Wednesday, February 24

Doors: 5:15 PM
Showtime: 5:30 PM

Chautauqua@Home - Virtual Program

FREE Event

This is a virtual Zoom event. This program will begin at 5:30 PM MST, February 24. Join the program at that time HERE.

Women of the 19th Century United States were fighting not just for voting rights, but for their very existence under the law. Organized religion, gender-related science, politics, policy, and social constructs all weighed heavily against progress toward any form of personal autonomy for women. Fighting these odds, and risking public ridicule and jail, what inspired the suffragists to think they could create a world where women could be agents of their own being? The surprising answer may lie with the powerful women of the Haudenosaunee, or Iroquois Confederacy of six nations (Mohawk, Oneida, Cayuga, Seneca, and Tuscarora) in upstate New York.

This program is presented by Professor Sally Roesch Wagner, the scholar who brought to light this historical narrative, and Mohawk Clan Mother Louise Herne who embodies it. (“I’m not a feminist, I’m the law.”) Together, they have changed forever the foundation of the established history of the women’s rights movement in the United States.

To provide an excellent foundation for this program, between February 17th and March 3rd, you are encouraged to access the 27 minute PBS documentary, Without a Whisper – Konnón:kwe, featuring Dr. Wagner and Ms. Herne, with an appearance by Gloria Steinem. This groundbreaking film, directed by acclaimed filmmaker, Katsitsionni Fox (Mohawk), will illuminate the complex indigenous model of freedom that sparked the revolutionary vision of early feminists.

Access to the film can be found HERE. Tickets are $5.

Speaker Bios:

Dr. Sally Roesch Wagner

Awarded one of the first doctorates in the country for work in women’s studies (UC Santa Cruz) and a founder of one the first college-level women’s studies programs in the United States (CSU Sacramento), Dr. Sally Roesch Wagner has taught women’s studies courses for 50 years. She currently serves as an adjunct faculty member in the Syracuse University Renée Crown University Honors Program. Dr. Wagner is the Founder and Executive Director of the Matilda Joslyn Gage Foundation and Center for Social Justice Dialogue in Fayetteville, New York.

A major historian of the suffrage movement, Dr. Wagner was active on the national scene during the 2020 suffrage centennial year. She appeared on the CNN Special Report: Women Represented and has been quoted in the New York Times, Washington Post, Smithsonian, Nation and Time Magazine, among others. Her articles have appeared in the New York Daily News, Ms. Magazine, and the National Women’s History Alliance newsletter and National Suffrage Centennial Commission blog.

A prolific author, Dr. Wagner’s anthology The Women’s Suffrage Movement, with a Forward by Gloria Steinem (Penguin Classics, 2019), unfolds a new intersectional look at the 19th century woman’s rights movement. Sisters in Spirit: Haudenosaunee (Iroquois) Influence on Early American Feminists (Native Voices, 2001) documents the surprisingly unrecognized authority of Native women, who inspired the suffrage movement. It was followed by her young reader’s book, We Want Equal Rights: How Suffragists Were Influenced by Native American Women (Native Voices, 2020).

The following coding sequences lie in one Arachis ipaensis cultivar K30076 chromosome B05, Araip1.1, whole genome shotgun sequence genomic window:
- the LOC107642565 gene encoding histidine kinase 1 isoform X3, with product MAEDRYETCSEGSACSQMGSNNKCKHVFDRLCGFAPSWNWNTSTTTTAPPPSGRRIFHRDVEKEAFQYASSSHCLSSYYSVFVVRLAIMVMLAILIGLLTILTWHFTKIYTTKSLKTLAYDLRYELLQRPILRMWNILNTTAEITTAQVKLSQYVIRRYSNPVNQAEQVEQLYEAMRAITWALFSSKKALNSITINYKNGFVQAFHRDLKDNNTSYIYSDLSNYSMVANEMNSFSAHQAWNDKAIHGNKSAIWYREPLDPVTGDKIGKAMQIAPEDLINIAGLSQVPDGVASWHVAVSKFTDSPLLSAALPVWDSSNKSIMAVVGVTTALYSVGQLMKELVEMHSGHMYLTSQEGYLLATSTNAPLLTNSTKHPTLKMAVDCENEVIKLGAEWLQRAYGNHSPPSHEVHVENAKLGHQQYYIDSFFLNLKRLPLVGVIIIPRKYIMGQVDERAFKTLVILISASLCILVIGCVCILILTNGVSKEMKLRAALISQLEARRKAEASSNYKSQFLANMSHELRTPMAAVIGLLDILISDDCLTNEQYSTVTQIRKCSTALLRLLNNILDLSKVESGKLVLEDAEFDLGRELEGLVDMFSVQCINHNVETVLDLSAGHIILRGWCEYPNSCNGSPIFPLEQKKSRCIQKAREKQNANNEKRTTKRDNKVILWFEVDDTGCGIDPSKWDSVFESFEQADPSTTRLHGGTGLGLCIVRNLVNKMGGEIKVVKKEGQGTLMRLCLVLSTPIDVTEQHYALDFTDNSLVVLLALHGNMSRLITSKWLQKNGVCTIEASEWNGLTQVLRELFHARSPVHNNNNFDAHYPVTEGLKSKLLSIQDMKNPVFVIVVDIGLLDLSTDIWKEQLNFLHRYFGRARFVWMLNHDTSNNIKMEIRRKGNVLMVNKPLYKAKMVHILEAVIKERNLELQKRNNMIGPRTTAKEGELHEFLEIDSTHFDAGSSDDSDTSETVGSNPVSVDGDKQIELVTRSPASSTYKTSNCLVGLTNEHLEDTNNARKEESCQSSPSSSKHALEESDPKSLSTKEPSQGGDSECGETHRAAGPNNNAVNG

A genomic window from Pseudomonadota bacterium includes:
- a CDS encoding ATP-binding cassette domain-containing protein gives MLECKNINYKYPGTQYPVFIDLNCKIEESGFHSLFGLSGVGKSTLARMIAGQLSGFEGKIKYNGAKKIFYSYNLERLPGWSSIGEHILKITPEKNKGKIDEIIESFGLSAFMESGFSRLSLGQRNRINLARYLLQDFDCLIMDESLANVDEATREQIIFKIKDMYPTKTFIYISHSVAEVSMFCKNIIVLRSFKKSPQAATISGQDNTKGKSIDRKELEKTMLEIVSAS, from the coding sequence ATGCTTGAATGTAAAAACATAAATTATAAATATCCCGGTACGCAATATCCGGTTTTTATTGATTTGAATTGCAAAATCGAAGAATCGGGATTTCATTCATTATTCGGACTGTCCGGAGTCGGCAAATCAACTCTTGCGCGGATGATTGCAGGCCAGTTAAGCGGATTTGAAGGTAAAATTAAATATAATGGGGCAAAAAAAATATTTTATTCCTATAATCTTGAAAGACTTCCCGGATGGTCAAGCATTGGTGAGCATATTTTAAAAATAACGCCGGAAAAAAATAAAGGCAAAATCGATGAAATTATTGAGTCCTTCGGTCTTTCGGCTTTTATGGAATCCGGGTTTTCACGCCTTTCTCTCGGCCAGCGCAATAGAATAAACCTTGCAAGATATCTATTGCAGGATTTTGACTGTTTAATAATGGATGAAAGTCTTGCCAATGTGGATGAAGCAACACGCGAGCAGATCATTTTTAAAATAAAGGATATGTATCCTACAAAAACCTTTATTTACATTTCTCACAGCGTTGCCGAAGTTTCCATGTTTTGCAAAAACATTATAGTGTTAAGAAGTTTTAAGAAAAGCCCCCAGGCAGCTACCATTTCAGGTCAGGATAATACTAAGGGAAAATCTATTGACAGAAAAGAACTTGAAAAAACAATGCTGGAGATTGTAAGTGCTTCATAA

Wakerakatste Louise McDonald Herne

Louise Herne is a condoled Bear Clan Mother for the Mohawk Nation Council. She is a trusted advisor for families and community youth and works closely with them in their homes and schools. She bestows traditional names in the longhouse and provides spiritual counsel for all those seeking support.

Through her work as a matrilineal leader and as a mother, she is a founding member of Konon:kwe (Goh-noon-gwe) Council, a circle of Mohawk women working to reconstruct the power of their origins through education, empowerment and trauma-informed approaches. Louise champions the philosophy of Kahnistensera (Ga-nees-the-sa-lah), “Mother Law”—a natural law that binds Onkwehon:we (Uhn-gwe-hoo-weh), or Indigenous, kinship society. She is the lead conductor of the Moon Lodge Society, a convening women and girls on a monthly basis in line with the full moon cycle.

Louise is the principal organizer and leader of Ohero:kon (Uh-ho-low-go), “Under the Husk”), a traditional Rite of Passage ceremony for Mohawk youth. Since 2005, she has guided hundreds of community families and volunteers through self-reflection and Haudenosaunee cultural instruction and ceremony.

Currently a Spirit Aligned Legacy Leader, Louise has presented at the United Nations Permanent Forum on Indigenous Issues and lectures regularly at universities throughout Canada and the United States on Haudenosaunee philosophies and self-determination regarding women. Louise, affectionately known as Mama Bear, is the Distinguished Scholar in Indigenous Learning at McMaster University Institute for Innovation and Excellence in Teaching and Learning (MIIETL).

Leslie Durgin (Moderator)

Leslie Durgin will lead the conversation with program speakers. Her career in state and local government and non-profit organization management includes positions as Senior Policy Director in three departments in Colorado State government, advisor to the Governor, Executive Director of the Colorado Chautauqua Association and Boulder Valley Women’s Health, and Senior Vice-President of the multi-state Planned Parenthood of the Rocky Mountains. Elected to the Boulder City Council in 1989, she served in that position until 1997 and was also elected Mayor of the City of Boulder for four consecutive terms. A leading advocate for women’s rights and civic engagement, she currently serves on several non-profit Boards, and chairs the Conference on World Affairs Board of Directors.